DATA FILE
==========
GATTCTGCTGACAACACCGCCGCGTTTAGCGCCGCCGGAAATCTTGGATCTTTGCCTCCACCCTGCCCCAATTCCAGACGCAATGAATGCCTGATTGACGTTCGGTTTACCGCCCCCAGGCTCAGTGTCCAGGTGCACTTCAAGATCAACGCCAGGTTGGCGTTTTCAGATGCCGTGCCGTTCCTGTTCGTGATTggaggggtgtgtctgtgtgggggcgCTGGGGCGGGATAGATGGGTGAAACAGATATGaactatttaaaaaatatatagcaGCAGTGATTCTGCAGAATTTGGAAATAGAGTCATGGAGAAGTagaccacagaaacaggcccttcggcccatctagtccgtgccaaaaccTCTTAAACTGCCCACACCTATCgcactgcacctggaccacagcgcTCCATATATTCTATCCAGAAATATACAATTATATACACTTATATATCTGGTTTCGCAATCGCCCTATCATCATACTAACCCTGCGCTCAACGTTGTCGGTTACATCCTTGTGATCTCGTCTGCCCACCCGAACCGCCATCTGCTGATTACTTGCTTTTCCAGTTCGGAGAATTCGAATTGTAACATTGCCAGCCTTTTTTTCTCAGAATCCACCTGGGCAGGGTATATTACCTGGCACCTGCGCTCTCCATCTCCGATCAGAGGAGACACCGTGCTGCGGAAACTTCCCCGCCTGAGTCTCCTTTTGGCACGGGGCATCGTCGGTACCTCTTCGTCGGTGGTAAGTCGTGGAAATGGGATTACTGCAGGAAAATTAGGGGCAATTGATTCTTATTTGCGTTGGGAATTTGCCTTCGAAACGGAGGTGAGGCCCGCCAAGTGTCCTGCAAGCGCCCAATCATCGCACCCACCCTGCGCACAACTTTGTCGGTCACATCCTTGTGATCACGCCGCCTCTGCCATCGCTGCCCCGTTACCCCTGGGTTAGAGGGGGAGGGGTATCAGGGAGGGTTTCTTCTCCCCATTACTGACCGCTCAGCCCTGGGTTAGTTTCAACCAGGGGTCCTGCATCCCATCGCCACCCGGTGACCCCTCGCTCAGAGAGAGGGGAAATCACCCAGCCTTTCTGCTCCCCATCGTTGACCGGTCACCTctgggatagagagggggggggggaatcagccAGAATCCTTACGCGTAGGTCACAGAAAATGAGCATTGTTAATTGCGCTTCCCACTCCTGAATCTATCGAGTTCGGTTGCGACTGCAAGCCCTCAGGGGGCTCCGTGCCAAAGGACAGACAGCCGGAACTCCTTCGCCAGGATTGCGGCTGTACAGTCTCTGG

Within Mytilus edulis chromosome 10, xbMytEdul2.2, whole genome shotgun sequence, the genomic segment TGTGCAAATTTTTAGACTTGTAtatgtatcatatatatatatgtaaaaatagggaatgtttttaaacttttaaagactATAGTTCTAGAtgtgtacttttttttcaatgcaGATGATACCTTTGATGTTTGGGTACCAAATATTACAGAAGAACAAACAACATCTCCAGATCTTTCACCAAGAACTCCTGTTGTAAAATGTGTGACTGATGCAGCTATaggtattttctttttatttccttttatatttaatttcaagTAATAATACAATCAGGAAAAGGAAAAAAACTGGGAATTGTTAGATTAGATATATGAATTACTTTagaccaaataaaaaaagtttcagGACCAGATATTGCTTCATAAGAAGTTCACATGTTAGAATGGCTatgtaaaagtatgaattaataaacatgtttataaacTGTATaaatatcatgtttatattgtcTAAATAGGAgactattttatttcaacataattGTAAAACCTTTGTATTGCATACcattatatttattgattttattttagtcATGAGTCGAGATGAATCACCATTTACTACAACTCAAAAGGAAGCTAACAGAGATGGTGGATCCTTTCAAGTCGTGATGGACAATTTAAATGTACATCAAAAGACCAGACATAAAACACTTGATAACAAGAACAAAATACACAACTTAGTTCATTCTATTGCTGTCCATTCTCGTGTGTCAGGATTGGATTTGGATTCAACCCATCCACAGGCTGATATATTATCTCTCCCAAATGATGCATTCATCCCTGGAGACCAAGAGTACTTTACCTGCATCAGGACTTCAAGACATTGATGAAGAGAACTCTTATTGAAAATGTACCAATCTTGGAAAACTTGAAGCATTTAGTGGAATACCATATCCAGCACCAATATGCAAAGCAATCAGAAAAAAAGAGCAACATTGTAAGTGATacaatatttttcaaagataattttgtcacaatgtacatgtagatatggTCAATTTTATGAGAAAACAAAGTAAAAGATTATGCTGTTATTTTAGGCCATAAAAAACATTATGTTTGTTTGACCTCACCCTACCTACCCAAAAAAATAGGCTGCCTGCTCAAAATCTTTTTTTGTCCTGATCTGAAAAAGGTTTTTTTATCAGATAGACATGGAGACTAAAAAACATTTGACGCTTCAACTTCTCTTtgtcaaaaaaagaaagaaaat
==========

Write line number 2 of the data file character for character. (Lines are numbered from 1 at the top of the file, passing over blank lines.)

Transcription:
Within Mytilus edulis chromosome 10, xbMytEdul2.2, whole genome shotgun sequence, the genomic segment TGTGCAAATTTTTAGACTTGTAtatgtatcatatatatatatgtaaaaatagggaatgtttttaaacttttaaagactATAGTTCTAGAtgtgtacttttttttcaatgcaGATGATACCTTTGATGTTTGGGTACCAAATATTACAGAAGAACAAACAACATCTCCAGATCTTTCACCAAGAACTCCTGTTGTAAAATGTGTGACTGATGCAGCTATaggtattttctttttatttccttttatatttaatttcaagTAATAATACAATCAGGAAAAGGAAAAAAACTGGGAATTGTTAGATTAGATATATGAATTACTTTagaccaaataaaaaaagtttcagGACCAGATATTGCTTCATAAGAAGTTCACATGTTAGAATGGCTatgtaaaagtatgaattaataaacatgtttataaacTGTATaaatatcatgtttatattgtcTAAATAGGAgactattttatttcaacataattGTAAAACCTTTGTATTGCATACcattatatttattgattttattttagtcATGAGTCGAGATGAATCACCATTTACTACAACTCAAAAGGAAGCTAACAGAGATGGTGGATCCTTTCAAGTCGTGATGGACAATTTAAATGTACATCAAAAGACCAGACATAAAACACTTGATAACAAGAACAAAATACACAACTTAGTTCATTCTATTGCTGTCCATTCTCGTGTGTCAGGATTGGATTTGGATTCAACCCATCCACAGGCTGATATATTATCTCTCCCAAATGATGCATTCATCCCTGGAGACCAAGAGTACTTTACCTGCATCAGGACTTCAAGACATTGATGAAGAGAACTCTTATTGAAAATGTACCAATCTTGGAAAACTTGAAGCATTTAGTGGAATACCATATCCAGCACCAATATGCAAAGCAATCAGAAAAAAAGAGCAACATTGTAAGTGATacaatatttttcaaagataattttgtcacaatgtacatgtagatatggTCAATTTTATGAGAAAACAAAGTAAAAGATTATGCTGTTATTTTAGGCCATAAAAAACATTATGTTTGTTTGACCTCACCCTACCTACCCAAAAAAATAGGCTGCCTGCTCAAAATCTTTTTTTGTCCTGATCTGAAAAAGGTTTTTTTATCAGATAGACATGGAGACTAAAAAACATTTGACGCTTCAACTTCTCTTtgtcaaaaaaagaaagaaaat